By Alex Kotch and Don Wiener
Since the bipartisan CARES Act became law on March 27, more than 175 publicly traded companies received roughly $650 million in Paycheck Protection Program (PPP) loans, which will be forgiven if the recipients use the money according to the law's guidelines.
One PPP recipient is the digital film distributor Cinedigm, which landed a $2.2 million small business loan from the Small Business Administration (SBA) on April 15 to "retain employees, maintain payroll, and make lease and utility payments to support business continuity throughout the COVID-19 pandemic."
Cinedigm may not, however, be eligible for the funds. The company, which took in $43.6 million in revenue over the last 12 months, is majority owned by a subsidiary of the Beijing-based private equity firm Bison Capital Holding Company Limited, which invests in media and health care companies.
An interim final rule issued by the SBA on April 24 explained that hedge funds and private equity firms are ineligible for PPP loans. In terms of the firms' subsidiaries, this rule cites an affiliation rule, which states that "in most cases, a borrower will be considered together with its affiliates for purposes of determining eligibility for the PPP. Under SBA rules, entities may be considered affiliates based on factors including stock ownership…"
Private equity-owned or not, many public companies will have to pay back their loans, and some already made plans to do so. On April 23, the Treasury issued new guidance requiring PPP borrowers to certify "in good faith" that they truly need the loans to stay in business and don't have the ability to access other sources of capital. If a recipient can't demonstrate the need for a loan, it will have to pay it back.
It's unclear whether Cinedigm has adequate access to capital, although it is likely, given its private equity owner. Bison Capital used its wholly owned subsidiary, Bison Entertainment Investment Limited, to purchase $30 million worth of Cinedigm stock in 2017, a majority share. At the time, Bison Capital also gave Cinedigm a $10 million loan with the potential for debt retirement.
According to Reuters, Cinedigm CEO Christopher McGurk made a total of $1,043,697 in the 2019 fiscal year, including a $600,000 salary and a $400,000 bonus. Another officer took in $550,000, and another earned $527,000, in the same fiscal year.
Cinedigm and the U.S. Treasury did not respond to requests for comment. The Small Business Administration told CMD that it does not discuss individual loans. On April 28, Treasury Secretary Steve Mnuchin and Small Business Administrator Jovita Carranza announced that the agencies "will review all loans in excess of $2 million, in addition to other loans as appropriate, following the lender’s submission of the borrower’s loan forgiveness application."
Number of employees also determines PPP eligibility. Loan recipients and all affiliated firms, including parent companies, must have fewer than 500 total employees to be eligible for the loans. It's not clear how many employees work at Bison Capital and all of its affiliates.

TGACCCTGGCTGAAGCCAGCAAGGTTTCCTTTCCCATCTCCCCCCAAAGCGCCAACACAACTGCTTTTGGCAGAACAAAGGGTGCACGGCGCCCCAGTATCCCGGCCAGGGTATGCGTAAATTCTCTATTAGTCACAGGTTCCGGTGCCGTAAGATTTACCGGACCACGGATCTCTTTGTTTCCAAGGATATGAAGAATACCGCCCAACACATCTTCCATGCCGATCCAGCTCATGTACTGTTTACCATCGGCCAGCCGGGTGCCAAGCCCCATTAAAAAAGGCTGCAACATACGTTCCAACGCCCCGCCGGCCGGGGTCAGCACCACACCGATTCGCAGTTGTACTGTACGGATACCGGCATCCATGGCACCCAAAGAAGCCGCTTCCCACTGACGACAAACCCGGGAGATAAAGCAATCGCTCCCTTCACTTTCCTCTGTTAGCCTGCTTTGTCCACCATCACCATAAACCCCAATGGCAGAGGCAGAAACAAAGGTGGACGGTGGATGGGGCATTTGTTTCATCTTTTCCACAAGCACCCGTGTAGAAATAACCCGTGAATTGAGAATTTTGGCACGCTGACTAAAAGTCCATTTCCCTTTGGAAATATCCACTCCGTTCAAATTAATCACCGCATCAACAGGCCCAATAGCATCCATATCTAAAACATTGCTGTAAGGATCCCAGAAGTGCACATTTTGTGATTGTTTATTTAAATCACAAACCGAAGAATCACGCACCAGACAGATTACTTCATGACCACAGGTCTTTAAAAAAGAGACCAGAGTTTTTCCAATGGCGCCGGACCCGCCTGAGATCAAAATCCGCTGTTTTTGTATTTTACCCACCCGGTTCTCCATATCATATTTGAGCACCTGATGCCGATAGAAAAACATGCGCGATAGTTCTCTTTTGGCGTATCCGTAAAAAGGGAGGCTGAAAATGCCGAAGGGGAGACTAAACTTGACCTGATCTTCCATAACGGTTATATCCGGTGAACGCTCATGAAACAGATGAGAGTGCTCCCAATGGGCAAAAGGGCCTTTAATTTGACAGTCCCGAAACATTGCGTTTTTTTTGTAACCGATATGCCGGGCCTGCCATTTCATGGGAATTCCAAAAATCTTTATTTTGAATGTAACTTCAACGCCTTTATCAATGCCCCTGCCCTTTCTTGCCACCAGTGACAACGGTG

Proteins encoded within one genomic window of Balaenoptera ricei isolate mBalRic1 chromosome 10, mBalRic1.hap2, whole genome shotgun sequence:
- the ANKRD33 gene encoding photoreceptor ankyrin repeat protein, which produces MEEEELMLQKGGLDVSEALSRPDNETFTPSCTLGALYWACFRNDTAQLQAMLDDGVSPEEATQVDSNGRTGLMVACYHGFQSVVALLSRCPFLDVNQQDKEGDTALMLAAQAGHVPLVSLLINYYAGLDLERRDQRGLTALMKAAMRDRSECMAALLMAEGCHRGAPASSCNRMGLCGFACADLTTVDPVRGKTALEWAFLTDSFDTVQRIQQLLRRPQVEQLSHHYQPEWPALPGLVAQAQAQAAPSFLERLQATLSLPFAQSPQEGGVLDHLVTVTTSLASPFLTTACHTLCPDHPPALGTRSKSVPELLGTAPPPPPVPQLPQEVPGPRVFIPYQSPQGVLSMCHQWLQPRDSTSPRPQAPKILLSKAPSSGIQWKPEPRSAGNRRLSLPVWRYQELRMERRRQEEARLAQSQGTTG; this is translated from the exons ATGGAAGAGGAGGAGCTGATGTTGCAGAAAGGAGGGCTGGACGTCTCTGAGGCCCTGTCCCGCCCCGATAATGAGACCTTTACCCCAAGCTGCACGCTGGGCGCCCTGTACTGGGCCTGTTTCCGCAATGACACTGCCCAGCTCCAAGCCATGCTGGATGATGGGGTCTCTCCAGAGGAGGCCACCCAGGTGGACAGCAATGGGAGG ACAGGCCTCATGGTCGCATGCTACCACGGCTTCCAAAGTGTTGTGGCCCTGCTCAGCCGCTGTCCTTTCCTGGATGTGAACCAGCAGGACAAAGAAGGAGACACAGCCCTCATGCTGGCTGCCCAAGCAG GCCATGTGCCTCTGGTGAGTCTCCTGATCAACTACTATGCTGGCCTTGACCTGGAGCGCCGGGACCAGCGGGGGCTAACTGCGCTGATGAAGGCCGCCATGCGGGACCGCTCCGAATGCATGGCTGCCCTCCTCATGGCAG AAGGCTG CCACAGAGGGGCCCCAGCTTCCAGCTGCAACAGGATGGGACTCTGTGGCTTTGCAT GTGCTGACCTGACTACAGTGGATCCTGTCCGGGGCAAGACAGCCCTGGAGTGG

One week after receiving the PPP loan, Cinedigm closed the final share transfer in a deal to acquire 27 percent of outstanding equity of the Chinese entertainment company Starrise Media Holdings Limited. A February press release valued the full stock transaction, an exchange of Cinedigm shares for Starrise shares, at $68 million.
From April 17-24, the company's stock rose by 18 percent as the NASDAQ-100 Index fell. Since then, the stock price has fallen.
On April 21, a Cinedigm press release reported large increases in viewership of its ad-supported platforms in March.
As his government helped out a company owned by a Chinese private equity firm, Trump and other Republican officials criticized the country for failing to contain COVID-19 and allegedly withholding information about the extent and origin of the virus. The president is now planning to demand compensation from China for its alleged mishandling of the virus. The plan, in its early stages, may include a lawsuit against China for damages totalling hundreds of billions of dollars.
Bison Capital, which is incorporated in the Cayman Islands, a tax haven, was founded by Peixin Xu, a Chinese citizen who is chairman of the company. His wife, Hong Kong citizen Fengyun Jiang, owns 100 percent of Bison Capital. Xu and Jang each own 10 percent of Cinedigm, while four Bison Capital affiliates own a total of 40 percent, according to equity research firm Fintel. Xu and fellow Bison Capital director Peng Jin are directors at Cinedigm.
A 2019 Securities and Exchange Commission filing states, "Cinedigm is deemed to be a foreign person based on its majority ownership by [Bison Entertainment Investment Limited]," a wholly owned subsidiary of Bison Capital. The company is based in Los Angeles and has an office in New York City.
The CARES Act does not exclude loans to businesses with foreign parent companies, but if the "U.S. subsidiary carries out operations in other countries as well as the U.S...or relies on personnel based outside the U.S., a careful consideration of the subsidiary's operations and personnel will be necessary to determine eligibility," according to the law firm, White & Case, LLP.
Cinedigm is working on a Chinese TV channel geared towards American audiences, but this may not mean that it has any employees abroad.
"The fact that foreign-controlled companies such as Cinedigm are getting aid under the PPP makes it all the more important for the federal government to release the full recipient list," said Phil Mattera, research director at the nonprofit watchdog Good Jobs First, which is tracking the PPP loans. "That will allow COVID Stimulus Watch and other watchdogs to scrutinize the data and uncover abuses."